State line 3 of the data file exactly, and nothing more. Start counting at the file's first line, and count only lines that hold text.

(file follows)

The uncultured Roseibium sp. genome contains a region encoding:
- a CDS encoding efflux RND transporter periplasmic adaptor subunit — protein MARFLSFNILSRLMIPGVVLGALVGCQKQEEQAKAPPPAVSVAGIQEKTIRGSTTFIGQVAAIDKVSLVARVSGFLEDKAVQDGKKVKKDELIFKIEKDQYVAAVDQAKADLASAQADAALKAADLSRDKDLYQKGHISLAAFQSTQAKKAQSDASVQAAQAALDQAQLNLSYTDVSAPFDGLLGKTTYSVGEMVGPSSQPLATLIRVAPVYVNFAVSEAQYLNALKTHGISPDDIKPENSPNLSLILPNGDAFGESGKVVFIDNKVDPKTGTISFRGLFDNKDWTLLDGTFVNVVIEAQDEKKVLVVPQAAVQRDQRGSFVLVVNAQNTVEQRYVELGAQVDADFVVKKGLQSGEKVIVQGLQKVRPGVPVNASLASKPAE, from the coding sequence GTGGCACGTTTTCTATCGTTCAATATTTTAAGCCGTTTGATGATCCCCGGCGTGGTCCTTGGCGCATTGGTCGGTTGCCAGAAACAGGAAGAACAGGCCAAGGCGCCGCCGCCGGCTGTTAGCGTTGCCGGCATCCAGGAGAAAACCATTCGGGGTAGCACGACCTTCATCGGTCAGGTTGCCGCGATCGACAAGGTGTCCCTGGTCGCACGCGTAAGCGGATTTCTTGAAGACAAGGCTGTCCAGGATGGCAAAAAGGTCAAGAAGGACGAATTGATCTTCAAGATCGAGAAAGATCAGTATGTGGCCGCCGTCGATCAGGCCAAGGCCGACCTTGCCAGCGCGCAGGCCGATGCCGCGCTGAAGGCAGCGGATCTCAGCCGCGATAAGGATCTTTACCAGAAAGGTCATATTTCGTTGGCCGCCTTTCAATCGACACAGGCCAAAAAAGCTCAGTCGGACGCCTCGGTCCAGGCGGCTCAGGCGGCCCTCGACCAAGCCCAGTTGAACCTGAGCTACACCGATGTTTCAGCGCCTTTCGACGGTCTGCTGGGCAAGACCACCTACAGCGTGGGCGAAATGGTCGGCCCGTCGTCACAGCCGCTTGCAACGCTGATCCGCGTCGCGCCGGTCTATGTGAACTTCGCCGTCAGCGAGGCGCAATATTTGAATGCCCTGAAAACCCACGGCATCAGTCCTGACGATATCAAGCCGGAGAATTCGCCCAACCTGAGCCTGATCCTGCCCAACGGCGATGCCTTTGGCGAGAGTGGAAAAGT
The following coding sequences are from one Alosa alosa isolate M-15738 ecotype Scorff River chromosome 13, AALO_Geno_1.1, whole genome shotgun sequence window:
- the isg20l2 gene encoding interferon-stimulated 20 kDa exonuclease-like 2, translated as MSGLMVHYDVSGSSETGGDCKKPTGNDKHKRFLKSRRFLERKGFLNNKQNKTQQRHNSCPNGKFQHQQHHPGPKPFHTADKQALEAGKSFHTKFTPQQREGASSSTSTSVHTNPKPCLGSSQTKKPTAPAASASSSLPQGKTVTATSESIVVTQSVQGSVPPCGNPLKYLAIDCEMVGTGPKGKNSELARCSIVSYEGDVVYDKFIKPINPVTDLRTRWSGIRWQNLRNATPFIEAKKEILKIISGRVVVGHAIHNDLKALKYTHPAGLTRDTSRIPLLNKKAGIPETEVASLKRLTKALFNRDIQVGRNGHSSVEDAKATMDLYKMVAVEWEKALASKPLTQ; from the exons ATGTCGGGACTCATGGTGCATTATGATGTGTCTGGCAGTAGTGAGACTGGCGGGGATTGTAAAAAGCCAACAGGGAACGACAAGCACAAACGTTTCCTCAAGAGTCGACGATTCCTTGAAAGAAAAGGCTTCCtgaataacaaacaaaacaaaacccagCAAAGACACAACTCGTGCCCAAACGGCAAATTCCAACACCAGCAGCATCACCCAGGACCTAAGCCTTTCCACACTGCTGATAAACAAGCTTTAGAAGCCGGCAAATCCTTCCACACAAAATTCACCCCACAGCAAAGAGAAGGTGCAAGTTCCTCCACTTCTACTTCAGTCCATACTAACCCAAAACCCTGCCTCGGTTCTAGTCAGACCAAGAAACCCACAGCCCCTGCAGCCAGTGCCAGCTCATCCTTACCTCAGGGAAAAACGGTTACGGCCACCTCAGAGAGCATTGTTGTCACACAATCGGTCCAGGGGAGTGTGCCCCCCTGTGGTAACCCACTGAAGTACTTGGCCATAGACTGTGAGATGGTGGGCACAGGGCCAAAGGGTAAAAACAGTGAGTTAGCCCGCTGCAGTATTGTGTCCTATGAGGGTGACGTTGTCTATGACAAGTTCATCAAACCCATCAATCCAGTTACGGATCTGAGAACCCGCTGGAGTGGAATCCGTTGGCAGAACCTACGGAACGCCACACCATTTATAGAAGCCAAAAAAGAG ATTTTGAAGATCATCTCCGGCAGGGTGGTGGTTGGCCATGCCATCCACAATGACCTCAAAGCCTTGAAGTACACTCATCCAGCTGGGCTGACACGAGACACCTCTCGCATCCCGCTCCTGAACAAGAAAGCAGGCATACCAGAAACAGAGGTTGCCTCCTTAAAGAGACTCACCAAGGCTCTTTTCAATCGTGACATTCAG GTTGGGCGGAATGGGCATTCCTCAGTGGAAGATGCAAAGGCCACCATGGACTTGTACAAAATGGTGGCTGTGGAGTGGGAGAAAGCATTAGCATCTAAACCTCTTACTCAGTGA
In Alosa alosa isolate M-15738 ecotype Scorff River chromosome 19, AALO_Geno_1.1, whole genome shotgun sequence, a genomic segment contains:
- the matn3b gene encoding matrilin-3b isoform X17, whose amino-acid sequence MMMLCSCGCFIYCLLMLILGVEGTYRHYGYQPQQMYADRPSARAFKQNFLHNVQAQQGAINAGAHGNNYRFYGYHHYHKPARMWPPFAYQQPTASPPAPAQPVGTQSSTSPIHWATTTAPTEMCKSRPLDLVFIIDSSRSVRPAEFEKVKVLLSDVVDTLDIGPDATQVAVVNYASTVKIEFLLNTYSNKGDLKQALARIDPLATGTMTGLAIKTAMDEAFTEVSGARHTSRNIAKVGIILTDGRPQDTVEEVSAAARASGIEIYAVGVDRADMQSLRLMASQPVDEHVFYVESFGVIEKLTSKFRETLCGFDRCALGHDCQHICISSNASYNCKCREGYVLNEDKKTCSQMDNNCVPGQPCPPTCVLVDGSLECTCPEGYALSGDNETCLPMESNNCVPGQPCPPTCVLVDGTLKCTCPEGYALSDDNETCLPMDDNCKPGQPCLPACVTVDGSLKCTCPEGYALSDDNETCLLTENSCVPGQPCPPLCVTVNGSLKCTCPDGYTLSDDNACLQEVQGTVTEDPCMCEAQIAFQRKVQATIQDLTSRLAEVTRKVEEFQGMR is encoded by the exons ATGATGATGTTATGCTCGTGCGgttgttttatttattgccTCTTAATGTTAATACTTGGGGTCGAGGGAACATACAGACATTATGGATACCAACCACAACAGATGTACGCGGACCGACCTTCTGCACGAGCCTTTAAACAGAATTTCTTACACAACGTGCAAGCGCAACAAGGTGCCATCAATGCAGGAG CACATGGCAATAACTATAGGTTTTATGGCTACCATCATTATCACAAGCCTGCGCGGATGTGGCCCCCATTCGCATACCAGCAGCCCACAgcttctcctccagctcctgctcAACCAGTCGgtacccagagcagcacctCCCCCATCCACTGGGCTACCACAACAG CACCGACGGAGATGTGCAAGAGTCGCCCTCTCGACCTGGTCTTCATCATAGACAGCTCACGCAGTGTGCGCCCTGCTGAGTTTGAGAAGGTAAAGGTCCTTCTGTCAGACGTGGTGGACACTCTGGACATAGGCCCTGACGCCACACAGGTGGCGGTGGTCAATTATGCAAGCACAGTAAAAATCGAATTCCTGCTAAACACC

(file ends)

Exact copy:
The following coding sequences are from one Alosa alosa isolate M-15738 ecotype Scorff River chromosome 13, AALO_Geno_1.1, whole genome shotgun sequence window: